Interview from Weed Girls with design artists: Tuzeitor


Interview from Weed Girls with Tuzeitor

WG: When did you discover your passion and your talent for design? Did you study it or was it something you born with?

TZ: Like many other people, I started drawing since I was a kid. I loved cartoons, they seemed like windows to other magical, unpredictable realities. I watched everything, from Evangelion to Los Tres Mosqueperros.

When I grew up I had to think a bit about how things work in Babylon, so I decided to study graphic design. In those times there weren’t many choices in Mexico City, nor for fine arts nor for design. I do not regret it, graphic design gave me good visual basis, and above all, good communication skills.

WG: Of all the visual art you have done, which one is your favorite?

TZ:As for illustration, I do not have a favorite. I usually am very satisfied when the background concept is good, the composition is interesting, and I don’t screw up with the combination of colors, which isn’t really one of my strengths.
The same goes for ceramics. I like to play with textures and shapes so the final pieces are “touchable”, useful, and with personality.

Maybe what I have liked the most is the first tattoo I ever made to my partner. He was the first person I tattooed and his total confidence in letting me design it and doing it meant a lot for me in many ways. It sounds very corny, but it’s true

WG: Do you think that marijuana makes you more or less creative when it comes to making your artworks?

TZ: More than creativity, it relaxes and gives me a lot of concentration. It lets me to focus much more on what I’m doing while working.

WG: And when it comes to creating your designs, do you work better when you’re high? Does art have any relationship with marijuana?

TZ: Definitely I work better being high as a kite, or “bien jaibas”, as they say in my hometown. Yes, I think that well-used marijuana brings out that sensitive, reflexive, and empathetic side that is also stimulated by art, both are powerful cathartics.

WG: On what is your art mainly based? How would you describe it?

TZ: Mainly to have fun and communicate that marijuana is a plant for everybody. Bosses, workers, nice ladies, and even old preachers smoke it. I try to do fun things, full of energy and humor.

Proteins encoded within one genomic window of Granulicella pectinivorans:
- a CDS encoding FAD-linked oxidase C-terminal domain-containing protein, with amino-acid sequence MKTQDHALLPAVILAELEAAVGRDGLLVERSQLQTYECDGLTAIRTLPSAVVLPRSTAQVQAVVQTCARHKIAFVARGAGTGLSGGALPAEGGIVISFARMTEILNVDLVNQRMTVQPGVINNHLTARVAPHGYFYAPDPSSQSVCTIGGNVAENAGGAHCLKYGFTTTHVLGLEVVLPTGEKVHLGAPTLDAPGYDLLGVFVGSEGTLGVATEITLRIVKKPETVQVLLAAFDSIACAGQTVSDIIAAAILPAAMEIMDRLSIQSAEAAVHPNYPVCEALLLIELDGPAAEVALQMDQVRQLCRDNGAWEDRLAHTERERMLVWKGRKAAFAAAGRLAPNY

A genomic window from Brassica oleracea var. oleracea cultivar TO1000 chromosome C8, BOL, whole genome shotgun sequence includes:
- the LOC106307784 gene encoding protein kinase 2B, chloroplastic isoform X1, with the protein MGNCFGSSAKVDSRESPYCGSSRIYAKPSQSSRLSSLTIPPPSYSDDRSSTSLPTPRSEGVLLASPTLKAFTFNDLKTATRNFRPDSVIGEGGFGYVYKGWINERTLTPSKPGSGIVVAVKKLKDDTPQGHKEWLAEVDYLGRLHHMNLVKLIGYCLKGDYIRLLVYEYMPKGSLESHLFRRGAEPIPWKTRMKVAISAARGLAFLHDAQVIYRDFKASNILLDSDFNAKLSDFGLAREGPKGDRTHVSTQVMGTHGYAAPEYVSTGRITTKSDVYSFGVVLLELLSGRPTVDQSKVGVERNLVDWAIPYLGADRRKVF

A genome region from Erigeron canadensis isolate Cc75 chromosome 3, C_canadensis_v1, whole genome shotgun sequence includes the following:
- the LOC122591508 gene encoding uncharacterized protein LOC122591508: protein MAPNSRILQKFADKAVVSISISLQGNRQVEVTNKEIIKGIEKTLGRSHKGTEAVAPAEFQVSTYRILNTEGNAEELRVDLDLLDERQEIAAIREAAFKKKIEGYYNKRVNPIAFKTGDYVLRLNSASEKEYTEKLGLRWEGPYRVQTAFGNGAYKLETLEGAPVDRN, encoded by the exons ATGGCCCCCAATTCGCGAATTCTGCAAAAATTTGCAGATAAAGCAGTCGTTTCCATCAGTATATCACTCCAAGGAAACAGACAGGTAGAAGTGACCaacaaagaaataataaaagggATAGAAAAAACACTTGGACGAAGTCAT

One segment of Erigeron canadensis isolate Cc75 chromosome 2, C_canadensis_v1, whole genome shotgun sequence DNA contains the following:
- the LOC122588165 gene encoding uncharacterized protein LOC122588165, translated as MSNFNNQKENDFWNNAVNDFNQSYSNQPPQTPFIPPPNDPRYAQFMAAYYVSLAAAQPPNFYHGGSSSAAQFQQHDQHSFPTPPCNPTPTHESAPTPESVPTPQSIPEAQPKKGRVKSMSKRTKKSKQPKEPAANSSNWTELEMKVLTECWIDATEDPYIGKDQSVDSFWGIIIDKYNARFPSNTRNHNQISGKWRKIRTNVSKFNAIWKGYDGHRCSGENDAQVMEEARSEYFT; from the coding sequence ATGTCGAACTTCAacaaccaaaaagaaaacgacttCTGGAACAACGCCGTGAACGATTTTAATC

WG: What do you think about involving religion in art?

TZ: Religion as an institution has been using art as a propaganda strategy for a long time. If we take it on the spiritual side, I think the mere action of creating art; actually, the mere action of doing anything, is a manifestation act that supposes a very crazy flow of energy. By taking a deeper look at it, it’s almost magical: from the idea to the object. Pum. So, in a way, Spirituality is involved in everything we do.

WG: Tell us about the first time you tried marijuana. Who gave you to try it? How was it? Did you like it?

TZ: The first time I tried it consciously was with some friends on the roof of the house of one of them. We filled a pipe and gave it a few puffs each. After that, everyone was laughing and time began to melt, sometimes it was very slow, others very fast. I remember that music sounded very “complete” and the muffins tasted delicious. I fell in love.

WG: When you go out or are you partying, do you prefer alcohol or cannabis?

TZ: Cannabis has been my weapon of choice for some years now, it behaves much better with my body.

WG: What is your favorite marijuana strain?

TZ: I like all grass equally. Depending on what I’m doing during the day I prefer one or the other, for drawing, an indica, for the tasks of life, sativa.

WG: How has the receptivity of people to your art been? Have you had any negative comments?

TZ: So far, pretty good. I think people like the good vibes and knowing that cannabis means more than a scruffy red-eyed dude eating cheese balls on a couch.

WG: Do you have a ritual to smoke? Do you like to listen to some kind of music specific or do it at any given time of the day?

TZ: I smoke all day, the ritual would be to grind with coconut and small scissors and use “L” paper; because if not, a joint is not a joint … more than ritual, I would call it a habit. As for the music, at home we listen to a great variety of artists, we play songs according to the flow that we have at the moment.

WG: Your ceramics are very extravagant and particular. Since when do you do them, in what you are inspired to do them, how is the creation process of each one?

TZ: I’ve been making ceramics for two years (shout-out to @lusesita and @eltallerdelusesita!). I always start keeping in mind the usefulness of the piece. I think first of the object that will turn out to be and then, in almost all cases, I improvise the character. Clay is a simple and pleasant material to the touch and I like to get the most of it while modeling the pieces. I try that textures and reliefs give little by little personality to the final piece. Because of this, I don’t usually repeat characters or designs. Each piece is unique and has been part of a larger process of experimentation.

Once the piece is modeled, it is “bisque” fired; that’s the first firing in the kiln. Then it is painted with ceramic dyes and waterproofed carefully by bathing it in transparent enamel. Finally, it’s fired again in the kiln. The process can last for days and sometimes the result is not as expected. Like with everything good, you have to have patience.

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